Open Access Original Research Article

Anti-diarrhea Potential and Acute Toxicity Studies of Methanolic Extract of Vernonia amygdalina and Cymbopogon citratus against Castor Oil Induced Diarrhea Model in Rats

Osheke Shekins Okere, Janet Olayemi Sangodele, Oluwatosin Grace Tade, Olabisi T. Obafemi, John Adeolu Falode

International Journal of Biochemistry Research & Review, Page 46-52
DOI: 10.9734/IJBCRR/2015/12293

Anti-diarrhea Potential and Acute Toxicity Studies of Methanolic Extract of Vernonia amygdalina and Cymbopogon citratus against Castor Oil Induced Diarrhea Model in Rats

Diarrhea is a common cause of death in developing countries and second most common cause of infant mortality worldwide. The effect of a methanolic leaf extract of Bitter leaf (Vernonia amygdalina) and Lemon grass (Cymbopogon citratus) on Castor oil-induced diarrhea was investigated. Fifty (50) rats between 120-227g were induced with castor oil for development of diarrhea. They were divided into two sub-groups of twenty-five (25) subsequently divided into five groups treated with 2 mg/kg loperamide, 100, 200, and 400 mg/kg respectively. The cumulative frequencies of wet and formed stools were noted on the 3rd - 6th hour. It was observed that 400 mg/kg body weight of the extracts reduced the fecal spots compared to 200 mg/kg and 100 mg/kg body weight. Plant extracts were found to be non-toxic. The phytochemical screening of the methanolic extract revealed the presence of some bioactive components which may be responsible for the anti-diarrhea properties observed in this study. The above findings suggested that the methanolic extracts contain active constituents that have anti-diarrhea activities that may lead to its use in treating diarrhea.

Open Access Original Research Article

Protective Effect of Costus afer on Lipid Profile and Hepatic Damage in Ethanol - Induced Liver Cirrhosis in Rats

Ayakeme Tonkiri, E. B. Essien, J. O. Akaninwor, Ronami S. Ogbomade

International Journal of Biochemistry Research & Review, Page 53-61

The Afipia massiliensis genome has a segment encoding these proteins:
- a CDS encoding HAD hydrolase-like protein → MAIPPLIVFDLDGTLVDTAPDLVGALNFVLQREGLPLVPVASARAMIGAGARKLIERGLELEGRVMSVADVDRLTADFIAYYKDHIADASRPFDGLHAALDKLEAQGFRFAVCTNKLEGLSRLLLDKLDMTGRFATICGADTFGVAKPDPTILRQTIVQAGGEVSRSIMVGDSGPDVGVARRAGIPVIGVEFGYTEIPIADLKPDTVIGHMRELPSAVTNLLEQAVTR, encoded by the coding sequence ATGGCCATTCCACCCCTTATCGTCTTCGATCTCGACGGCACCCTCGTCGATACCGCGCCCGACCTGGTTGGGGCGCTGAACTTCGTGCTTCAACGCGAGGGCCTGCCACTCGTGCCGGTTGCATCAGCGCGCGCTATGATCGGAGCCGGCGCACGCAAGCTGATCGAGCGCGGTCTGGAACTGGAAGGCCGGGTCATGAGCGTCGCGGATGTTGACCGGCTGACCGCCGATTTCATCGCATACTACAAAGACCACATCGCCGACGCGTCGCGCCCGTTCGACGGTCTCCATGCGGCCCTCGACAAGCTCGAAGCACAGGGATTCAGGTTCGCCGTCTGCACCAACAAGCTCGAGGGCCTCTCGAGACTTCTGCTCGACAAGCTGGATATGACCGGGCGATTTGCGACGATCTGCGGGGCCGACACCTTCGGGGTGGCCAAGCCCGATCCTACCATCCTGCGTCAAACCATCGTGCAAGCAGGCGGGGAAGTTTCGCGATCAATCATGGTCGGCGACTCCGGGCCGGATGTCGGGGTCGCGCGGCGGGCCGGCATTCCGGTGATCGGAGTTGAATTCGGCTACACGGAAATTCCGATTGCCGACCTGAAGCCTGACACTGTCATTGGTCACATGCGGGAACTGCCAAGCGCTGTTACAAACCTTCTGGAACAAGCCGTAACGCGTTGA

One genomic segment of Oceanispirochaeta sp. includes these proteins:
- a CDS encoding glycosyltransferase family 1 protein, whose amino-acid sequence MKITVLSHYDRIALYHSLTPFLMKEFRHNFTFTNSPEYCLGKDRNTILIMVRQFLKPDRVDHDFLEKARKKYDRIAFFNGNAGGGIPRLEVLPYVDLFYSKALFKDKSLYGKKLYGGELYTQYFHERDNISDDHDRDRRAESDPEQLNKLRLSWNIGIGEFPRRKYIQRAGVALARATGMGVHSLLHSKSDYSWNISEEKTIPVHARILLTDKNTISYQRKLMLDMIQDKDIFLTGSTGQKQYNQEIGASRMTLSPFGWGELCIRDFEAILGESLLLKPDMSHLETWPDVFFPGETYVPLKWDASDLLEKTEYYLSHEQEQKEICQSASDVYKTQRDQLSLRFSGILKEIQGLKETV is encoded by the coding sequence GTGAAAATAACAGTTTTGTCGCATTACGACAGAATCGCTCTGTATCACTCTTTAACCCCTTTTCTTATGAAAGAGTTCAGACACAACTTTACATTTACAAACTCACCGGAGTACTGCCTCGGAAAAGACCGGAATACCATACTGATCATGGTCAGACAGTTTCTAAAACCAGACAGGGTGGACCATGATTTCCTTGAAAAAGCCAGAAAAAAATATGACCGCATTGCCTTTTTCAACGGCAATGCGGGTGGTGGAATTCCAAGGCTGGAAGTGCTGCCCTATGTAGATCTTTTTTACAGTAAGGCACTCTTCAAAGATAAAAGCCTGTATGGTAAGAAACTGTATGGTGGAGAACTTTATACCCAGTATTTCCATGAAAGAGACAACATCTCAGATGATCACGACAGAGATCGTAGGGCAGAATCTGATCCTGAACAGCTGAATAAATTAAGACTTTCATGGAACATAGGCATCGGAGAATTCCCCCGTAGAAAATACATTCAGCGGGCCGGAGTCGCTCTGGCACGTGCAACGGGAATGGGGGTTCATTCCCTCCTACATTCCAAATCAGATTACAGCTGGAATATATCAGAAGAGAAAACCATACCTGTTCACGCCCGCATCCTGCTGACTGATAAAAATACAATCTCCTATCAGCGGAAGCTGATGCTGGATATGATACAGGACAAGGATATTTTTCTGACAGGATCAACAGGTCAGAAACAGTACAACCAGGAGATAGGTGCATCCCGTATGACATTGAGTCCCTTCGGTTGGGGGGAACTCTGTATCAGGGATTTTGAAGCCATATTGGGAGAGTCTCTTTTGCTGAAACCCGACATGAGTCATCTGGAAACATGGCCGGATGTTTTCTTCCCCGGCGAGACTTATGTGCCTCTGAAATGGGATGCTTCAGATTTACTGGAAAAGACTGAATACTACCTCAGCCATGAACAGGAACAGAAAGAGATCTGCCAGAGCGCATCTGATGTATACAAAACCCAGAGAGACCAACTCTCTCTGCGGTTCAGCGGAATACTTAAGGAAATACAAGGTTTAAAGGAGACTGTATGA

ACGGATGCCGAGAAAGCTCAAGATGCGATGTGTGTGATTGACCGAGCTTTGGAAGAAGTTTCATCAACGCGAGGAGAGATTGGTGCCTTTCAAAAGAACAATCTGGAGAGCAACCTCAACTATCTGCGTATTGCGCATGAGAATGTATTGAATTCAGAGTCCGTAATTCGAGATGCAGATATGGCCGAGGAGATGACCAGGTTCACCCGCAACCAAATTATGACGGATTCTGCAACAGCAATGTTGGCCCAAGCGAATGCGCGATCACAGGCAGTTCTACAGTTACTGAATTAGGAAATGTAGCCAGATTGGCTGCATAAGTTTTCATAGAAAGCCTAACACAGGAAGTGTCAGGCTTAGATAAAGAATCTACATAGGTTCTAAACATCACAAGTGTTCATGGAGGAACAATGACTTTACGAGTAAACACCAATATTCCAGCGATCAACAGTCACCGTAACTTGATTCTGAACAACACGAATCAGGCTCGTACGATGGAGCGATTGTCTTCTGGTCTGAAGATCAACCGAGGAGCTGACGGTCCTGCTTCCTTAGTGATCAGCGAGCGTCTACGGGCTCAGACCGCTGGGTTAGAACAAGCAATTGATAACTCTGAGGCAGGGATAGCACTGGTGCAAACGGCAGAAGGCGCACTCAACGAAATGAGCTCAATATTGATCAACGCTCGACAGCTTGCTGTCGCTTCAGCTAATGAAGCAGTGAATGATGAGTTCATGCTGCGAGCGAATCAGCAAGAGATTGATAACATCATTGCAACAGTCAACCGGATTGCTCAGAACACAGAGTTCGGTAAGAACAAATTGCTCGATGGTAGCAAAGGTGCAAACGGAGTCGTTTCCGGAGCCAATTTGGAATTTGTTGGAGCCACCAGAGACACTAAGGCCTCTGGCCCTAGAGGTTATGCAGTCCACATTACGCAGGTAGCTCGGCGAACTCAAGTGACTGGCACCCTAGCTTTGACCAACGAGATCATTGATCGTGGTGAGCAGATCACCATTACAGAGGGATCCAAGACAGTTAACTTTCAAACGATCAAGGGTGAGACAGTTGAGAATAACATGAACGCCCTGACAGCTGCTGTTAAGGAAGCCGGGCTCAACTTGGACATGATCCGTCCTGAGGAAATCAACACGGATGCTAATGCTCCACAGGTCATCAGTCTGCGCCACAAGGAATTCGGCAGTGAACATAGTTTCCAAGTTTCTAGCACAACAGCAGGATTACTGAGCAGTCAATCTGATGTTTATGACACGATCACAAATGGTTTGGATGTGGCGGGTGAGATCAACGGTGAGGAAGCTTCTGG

DOI: 10.9734/IJBCRR/2015/14577

Aim: The study is to investigate the impact of Costus afer methanolic stem extract on lipid metabolic profiles and bilirubin levels in alcohol-induced liver cirrhosis progression in rats.

Materials and Methods: Male wistar strain albino rats were randomly divided into five groups: Control (normal feed and water only), Costus afer control (CA), Ethanol control (Ethanol), ethanol + Costus afer (60mg) treated rats (CA + ETHANOL) and ethanol + Costus afer (120mg) treated rats (CACA + ETHANOL). Serum levels of lipids and bilirubin were measured.

Results: The result showed that ethanol only administration caused triglyceride, cholesterol, low density lipoprotein and bilirubin to increase by 46.1%, 64.3%, 10.71% and 0.18% respectively compared to control rats (p<0.05). High density lipoprotein was shown to have decreased by 11.2% compared to the control.

Conclusion: Evidence suggests that oxidative stress is involved in the pathophysiology of complications and alcoholic diseases. Co-treatment with the extract modestly modulates the effect of ethanol to near normal.

Open Access Original Research Article

Clostridium thermocellum Cel5L – Cloning and Characterization of a New, Thermostable GH5 Cellulase

Phillip J. Brumm, Spencer Hermanson, Krishne Gowda, Dan Xie, David A. Mead

International Journal of Biochemistry Research & Review, Page 62-74
DOI: 10.9734/IJBCRR/2015/15199

Clostridium thermocellum Cel5L – Cloning and Characterization of a New, Thermostable GH5 Cellulase   

Aims: Clostridium thermocellum is a thermophilic, anaerobic bacterium that ferments cellulose and produces ethanol.  While many of the predicted cellulases have been characterized from C. thermocellum, characterization of additional members is still needed to unravel the function of these enzymes. 

Study Design: This report describes the first cloning, expression, characterization, and evaluation in cellulose degradation of Clostridium thermocellum Cel5L as well as its relationship to other cellulases.